The Elmore County Board of Education is asking the Alabama Legislature to pass legislation in the upcoming session to allow the Elmore County Schools Superintendent to be an appointed position rather than elected by voters.

The school board passed a resolution in October that said appointing a local school superintendent is "a more widely utilized mode of selection for the chief officer of a school system."

"[The board] supports legislation requiring the appointment of a local school superintendent and urges its local legislators to introduce a local bill to transition the Elmore County Board of Education superintendent office to an appointed position," the resolution read.

The Autauga County Board of Education passed a similar resolution in 2019.

State Rep. Troy Stubbs (R-Wetumpka) told 1819 News in a phone interview: "Being an elected official myself, I do believe that if you have a person who has to run for office every four years or is up for election every four years, I don't know how a person could effectively run a school system the size of ours having to run a campaign for a year leading up to an election."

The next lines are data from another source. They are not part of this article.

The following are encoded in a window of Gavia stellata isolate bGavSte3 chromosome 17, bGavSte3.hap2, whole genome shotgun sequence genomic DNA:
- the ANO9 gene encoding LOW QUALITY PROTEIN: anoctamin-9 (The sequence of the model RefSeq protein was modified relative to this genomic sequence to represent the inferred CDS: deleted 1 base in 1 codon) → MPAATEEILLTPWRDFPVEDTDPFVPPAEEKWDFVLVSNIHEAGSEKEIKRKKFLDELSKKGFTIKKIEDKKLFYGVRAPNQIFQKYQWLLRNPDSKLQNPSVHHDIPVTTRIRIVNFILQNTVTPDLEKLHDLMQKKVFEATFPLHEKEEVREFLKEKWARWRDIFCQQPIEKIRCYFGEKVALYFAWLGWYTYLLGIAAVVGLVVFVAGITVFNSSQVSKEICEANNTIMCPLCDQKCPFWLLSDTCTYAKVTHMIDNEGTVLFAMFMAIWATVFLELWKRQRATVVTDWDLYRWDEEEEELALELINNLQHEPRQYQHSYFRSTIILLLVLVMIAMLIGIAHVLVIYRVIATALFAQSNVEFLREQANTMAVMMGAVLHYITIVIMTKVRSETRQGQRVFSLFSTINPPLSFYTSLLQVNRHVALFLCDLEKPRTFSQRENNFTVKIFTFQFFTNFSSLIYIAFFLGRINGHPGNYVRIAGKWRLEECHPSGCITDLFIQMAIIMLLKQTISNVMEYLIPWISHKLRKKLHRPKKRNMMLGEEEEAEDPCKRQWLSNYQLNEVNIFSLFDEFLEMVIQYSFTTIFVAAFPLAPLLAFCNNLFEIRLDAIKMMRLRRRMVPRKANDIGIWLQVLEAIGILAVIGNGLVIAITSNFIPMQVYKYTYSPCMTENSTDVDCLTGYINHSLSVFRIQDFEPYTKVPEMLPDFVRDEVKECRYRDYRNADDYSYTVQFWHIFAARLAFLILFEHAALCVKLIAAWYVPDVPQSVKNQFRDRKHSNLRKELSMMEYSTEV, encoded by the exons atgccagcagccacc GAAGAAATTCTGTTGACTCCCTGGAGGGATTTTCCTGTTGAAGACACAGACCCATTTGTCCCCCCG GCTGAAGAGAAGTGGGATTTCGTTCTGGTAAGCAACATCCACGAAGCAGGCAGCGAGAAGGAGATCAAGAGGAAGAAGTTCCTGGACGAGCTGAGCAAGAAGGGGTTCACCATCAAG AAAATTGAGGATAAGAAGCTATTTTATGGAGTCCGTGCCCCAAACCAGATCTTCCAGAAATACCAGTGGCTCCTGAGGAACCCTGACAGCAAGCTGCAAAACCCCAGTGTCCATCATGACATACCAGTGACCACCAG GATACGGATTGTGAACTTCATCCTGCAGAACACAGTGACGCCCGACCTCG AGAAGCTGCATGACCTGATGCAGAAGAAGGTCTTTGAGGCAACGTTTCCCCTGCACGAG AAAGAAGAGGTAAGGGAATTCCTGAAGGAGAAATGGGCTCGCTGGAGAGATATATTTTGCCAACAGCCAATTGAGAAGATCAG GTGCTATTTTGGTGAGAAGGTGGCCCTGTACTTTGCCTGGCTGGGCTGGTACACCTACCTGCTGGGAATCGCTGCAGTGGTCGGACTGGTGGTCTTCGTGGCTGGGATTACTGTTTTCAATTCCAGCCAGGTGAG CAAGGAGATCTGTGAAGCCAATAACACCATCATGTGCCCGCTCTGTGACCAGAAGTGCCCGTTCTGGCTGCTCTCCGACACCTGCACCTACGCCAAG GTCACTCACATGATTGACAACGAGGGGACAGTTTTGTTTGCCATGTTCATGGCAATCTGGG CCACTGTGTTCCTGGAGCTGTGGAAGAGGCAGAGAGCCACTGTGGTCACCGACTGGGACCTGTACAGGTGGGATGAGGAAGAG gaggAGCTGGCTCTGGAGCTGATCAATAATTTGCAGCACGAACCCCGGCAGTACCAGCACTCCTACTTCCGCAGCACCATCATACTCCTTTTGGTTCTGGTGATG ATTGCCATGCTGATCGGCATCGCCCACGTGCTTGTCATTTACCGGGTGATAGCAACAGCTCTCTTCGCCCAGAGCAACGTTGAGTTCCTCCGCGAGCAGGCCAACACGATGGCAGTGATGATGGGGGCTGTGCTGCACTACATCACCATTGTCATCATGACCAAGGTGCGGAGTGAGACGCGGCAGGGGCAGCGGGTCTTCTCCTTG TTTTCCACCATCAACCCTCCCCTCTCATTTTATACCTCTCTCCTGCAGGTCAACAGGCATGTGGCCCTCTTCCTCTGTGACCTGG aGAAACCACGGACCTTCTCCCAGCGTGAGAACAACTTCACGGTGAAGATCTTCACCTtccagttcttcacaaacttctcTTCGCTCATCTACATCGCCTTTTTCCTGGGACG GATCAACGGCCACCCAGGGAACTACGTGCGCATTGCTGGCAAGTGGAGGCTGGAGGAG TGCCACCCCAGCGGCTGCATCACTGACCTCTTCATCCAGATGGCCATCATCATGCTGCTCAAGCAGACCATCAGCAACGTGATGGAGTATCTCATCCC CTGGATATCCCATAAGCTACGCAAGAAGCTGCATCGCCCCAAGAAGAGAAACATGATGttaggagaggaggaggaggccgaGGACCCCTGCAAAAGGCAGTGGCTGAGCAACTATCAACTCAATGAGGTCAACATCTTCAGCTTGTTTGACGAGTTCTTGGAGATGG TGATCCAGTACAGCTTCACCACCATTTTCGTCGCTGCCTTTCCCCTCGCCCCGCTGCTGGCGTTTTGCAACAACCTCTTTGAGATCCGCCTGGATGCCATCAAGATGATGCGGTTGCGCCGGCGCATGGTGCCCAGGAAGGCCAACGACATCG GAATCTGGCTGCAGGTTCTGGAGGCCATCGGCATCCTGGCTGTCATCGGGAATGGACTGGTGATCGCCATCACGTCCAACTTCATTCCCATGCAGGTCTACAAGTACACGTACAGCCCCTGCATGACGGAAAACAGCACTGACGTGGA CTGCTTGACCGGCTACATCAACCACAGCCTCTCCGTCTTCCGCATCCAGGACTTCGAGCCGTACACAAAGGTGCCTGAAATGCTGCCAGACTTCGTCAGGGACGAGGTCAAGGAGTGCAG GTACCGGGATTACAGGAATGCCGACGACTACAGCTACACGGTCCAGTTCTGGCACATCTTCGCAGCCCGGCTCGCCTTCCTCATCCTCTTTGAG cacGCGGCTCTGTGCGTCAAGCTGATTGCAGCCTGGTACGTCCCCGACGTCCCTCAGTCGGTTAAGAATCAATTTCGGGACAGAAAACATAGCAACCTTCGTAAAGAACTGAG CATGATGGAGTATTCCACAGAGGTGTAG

"I do also believe that if this moves forward, it puts a lot of additional responsibilities and expectations on the school board members," he added. "They ultimately would be the ones making those decisions (on) hiring the superintendent or in some circumstances firing the superintendent so their responsibilities and expectations would be elevated."

A spokesperson for the Elmore County Board of Education told Elmore Autauga News in October that "there are many statistics supporting" the change from elected to appointed superintendents and that Alabama is "one of less than five states in the United States that has elected superintendents."

Justin Pack, an Eclectic resident who spoke against the resolution at the board's meeting in October, told 1819 News that "there's a much higher level of accountability" with an elected superintendent.

"It's also just the principle that we're a very conservative county," Pack said. "You've got 60,000 plus registered voters in Elmore County. Now, you're taking it down to seven and essentially four people that can vote for this now. People are just a little upset that it wasn't presented in public and allowed to debate and get the public's opinion on. We don't agree with changing it over to an appointed position. We should be able to choose who our superintendent is."

According to the Alabama Secretary of State's Office, 36 counties currently have elected superintendents. 

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